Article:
At her funeral in Dublin, Olivia Burke’s father said that not being able to experience her potential would be an enduring hardship for the family.
The loss of her cousin, Ashley Donohoe, was a double heartbreak for the family, who said despite the physical distance between them they were incredibly close.
Olivia was a caring and considerate person who "packed a lot into her 21 years", her father said.
Ashley was laid to rest in California. Her parents said she was an intelligent and talented young woman and someone who wanted to make a difference in the world.
Eimear Walsh was a medical student in UCD. Fun-loving, independent-minded, bright and confident, her father said her death had left a huge void in their lives.
The seven people injured in the collapse - Aoife Beary, Clodagh Cogley, Hannah Waters, Niall Murray, Sean Fahey, Jack Halpin and Conor Flynn - returned home over a period of months.
Some of them sustained life-changing injuries.
All of them showed a remarkable strength and determination in the face of both an unbelievable trauma and the inevitable media intrusion that followed.
The last of those injured to return to Ireland was Hannah Waters in September.
The Irish Consulate in San Francisco tweeted an image of her plane and Seamus Heaney’s poem 'Postscript’ and paraphrased the last line "Our hearts caught off guard & blown open".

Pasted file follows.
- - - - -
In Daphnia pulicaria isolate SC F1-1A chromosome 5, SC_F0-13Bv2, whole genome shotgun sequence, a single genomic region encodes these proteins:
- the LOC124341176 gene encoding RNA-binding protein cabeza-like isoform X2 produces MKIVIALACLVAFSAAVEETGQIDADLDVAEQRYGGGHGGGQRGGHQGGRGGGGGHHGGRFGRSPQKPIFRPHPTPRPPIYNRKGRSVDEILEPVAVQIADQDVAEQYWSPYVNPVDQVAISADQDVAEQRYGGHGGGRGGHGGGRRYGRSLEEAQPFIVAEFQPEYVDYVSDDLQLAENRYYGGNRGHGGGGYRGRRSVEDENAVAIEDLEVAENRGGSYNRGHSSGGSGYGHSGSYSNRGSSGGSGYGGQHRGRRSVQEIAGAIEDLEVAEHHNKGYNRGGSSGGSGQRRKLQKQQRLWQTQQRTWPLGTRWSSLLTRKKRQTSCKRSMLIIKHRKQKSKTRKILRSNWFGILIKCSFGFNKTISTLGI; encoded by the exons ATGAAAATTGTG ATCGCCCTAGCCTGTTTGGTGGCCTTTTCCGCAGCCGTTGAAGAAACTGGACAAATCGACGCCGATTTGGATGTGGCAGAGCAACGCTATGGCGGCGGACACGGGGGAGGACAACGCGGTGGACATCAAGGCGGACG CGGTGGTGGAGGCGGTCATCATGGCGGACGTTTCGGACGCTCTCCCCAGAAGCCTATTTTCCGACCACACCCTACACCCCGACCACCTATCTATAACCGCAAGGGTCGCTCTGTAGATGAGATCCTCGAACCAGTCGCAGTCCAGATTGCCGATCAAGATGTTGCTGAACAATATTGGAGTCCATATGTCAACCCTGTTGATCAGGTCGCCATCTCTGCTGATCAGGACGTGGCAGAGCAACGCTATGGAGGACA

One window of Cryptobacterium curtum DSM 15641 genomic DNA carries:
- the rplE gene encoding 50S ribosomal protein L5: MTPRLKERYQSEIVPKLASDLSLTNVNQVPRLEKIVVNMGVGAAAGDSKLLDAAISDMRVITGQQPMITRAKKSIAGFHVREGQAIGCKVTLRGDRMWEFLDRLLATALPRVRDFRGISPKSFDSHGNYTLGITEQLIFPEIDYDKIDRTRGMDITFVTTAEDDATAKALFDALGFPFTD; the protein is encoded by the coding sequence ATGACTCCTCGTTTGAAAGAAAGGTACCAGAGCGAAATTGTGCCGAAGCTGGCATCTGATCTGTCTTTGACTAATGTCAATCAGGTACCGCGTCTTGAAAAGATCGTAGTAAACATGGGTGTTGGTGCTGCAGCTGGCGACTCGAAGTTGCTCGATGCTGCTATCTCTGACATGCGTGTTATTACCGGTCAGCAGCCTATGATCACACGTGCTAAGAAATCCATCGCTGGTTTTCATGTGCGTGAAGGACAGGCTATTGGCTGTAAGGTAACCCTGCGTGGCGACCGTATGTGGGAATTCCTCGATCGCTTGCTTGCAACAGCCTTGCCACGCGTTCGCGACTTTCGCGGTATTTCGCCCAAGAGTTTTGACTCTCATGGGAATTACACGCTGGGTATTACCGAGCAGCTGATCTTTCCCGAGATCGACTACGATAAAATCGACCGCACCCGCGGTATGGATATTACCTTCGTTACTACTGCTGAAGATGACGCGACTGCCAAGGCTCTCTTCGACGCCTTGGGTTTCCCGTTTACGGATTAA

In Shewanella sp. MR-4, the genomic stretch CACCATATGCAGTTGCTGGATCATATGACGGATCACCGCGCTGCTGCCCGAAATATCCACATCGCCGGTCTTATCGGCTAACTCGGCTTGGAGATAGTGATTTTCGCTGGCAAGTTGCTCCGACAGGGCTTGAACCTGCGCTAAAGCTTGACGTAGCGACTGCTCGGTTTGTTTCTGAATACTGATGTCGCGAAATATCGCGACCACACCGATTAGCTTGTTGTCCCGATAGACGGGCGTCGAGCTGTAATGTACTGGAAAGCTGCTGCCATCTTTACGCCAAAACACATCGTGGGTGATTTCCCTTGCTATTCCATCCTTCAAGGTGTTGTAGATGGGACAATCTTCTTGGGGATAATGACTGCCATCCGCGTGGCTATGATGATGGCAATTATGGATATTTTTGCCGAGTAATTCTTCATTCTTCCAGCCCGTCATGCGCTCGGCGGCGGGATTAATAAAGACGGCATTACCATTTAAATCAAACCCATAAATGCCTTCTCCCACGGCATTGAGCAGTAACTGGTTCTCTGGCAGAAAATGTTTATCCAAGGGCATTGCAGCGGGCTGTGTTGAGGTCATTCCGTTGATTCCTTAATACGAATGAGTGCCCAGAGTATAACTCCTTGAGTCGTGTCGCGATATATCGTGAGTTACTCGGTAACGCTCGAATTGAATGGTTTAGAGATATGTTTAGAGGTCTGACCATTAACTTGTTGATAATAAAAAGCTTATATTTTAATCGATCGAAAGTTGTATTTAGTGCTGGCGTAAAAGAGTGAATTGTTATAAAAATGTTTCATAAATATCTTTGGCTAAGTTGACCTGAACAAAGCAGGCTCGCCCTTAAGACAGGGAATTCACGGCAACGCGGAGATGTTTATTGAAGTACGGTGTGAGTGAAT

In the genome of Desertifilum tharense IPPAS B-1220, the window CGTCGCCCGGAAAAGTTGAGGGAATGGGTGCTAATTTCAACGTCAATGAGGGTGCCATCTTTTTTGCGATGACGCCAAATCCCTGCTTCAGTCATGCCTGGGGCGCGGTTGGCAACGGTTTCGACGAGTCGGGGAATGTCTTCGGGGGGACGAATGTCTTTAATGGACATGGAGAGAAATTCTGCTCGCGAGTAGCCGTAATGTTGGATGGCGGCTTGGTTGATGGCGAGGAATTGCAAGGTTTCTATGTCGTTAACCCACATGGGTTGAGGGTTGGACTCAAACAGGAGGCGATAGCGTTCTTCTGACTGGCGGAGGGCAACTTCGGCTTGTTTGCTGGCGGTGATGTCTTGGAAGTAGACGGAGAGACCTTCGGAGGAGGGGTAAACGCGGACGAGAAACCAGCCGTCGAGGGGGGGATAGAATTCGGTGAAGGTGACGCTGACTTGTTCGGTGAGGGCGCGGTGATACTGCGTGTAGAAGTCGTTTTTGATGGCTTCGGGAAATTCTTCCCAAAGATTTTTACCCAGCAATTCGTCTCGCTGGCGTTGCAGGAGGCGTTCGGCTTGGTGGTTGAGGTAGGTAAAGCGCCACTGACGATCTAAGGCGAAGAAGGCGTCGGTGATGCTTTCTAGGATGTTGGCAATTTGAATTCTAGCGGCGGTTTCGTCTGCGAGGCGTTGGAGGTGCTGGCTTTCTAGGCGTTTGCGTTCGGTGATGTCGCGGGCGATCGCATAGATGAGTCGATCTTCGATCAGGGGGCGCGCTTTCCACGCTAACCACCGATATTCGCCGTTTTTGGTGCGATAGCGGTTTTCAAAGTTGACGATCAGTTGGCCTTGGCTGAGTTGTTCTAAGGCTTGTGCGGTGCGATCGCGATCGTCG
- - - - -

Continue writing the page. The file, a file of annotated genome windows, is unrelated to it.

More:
Elaine O’Hara’s family spoke of the loss of their daughter, sister, friend following the verdict in one of the most sensational murder trials in recent history.
The 34-year-old was murdered by Graham Dwyer in 2012.
Elaine’s family said she loved working with children and had a strong work ethic and was always there to help others. She adored her niece and loved reading, painting and playing with her.
Her ambition was to be a teacher and she was studying to be a Montessori teacher before her death.
She was described as an intelligent person but one who was emotionally immature and very trusting of anyone who showed her kindness.
That naivety led her to believe that Dwyer loved her.
However, prosecuting lawyers described the relationship between them as "entirely predatory".
The often harrowing evidence heard throughout the trial painted a picture of a vulnerable young woman who was troubled by thoughts of her own self worth and did not value herself.
Her trust in Dwyer allowed him to isolate her and exploit her – to undermine her sense of self. He used her psychological difficulties as "nothing but an opportunity to achieve what he wanted".
What he wanted was to murder Elaine by stabbing as a way of fulfilling a sexual fantasy.
After gardaí painstakingly built their case, Dwyer was convicted in March of her murder.
He was given the mandatory life sentence.
The country awoke on the morning of 10 October to news that several people had lost their lives in a fire in Dublin.
As further details emerged, the scale of the tragedy became clear, with two families devastated as a fire tore through their homes in a halting site in Carrickmines.
Ten people lost their lives, including five children, with the youngest victim only six months old.
Tara Gilbert and Willie Lynch, their daughters Kelsey and Jodie, and Willie's brother Jimmy Lynch died in the fire.
Thomas and Sylvia Connors also died, along with their young sons, Christy and Jim, and their six-month-old daughter, Mary.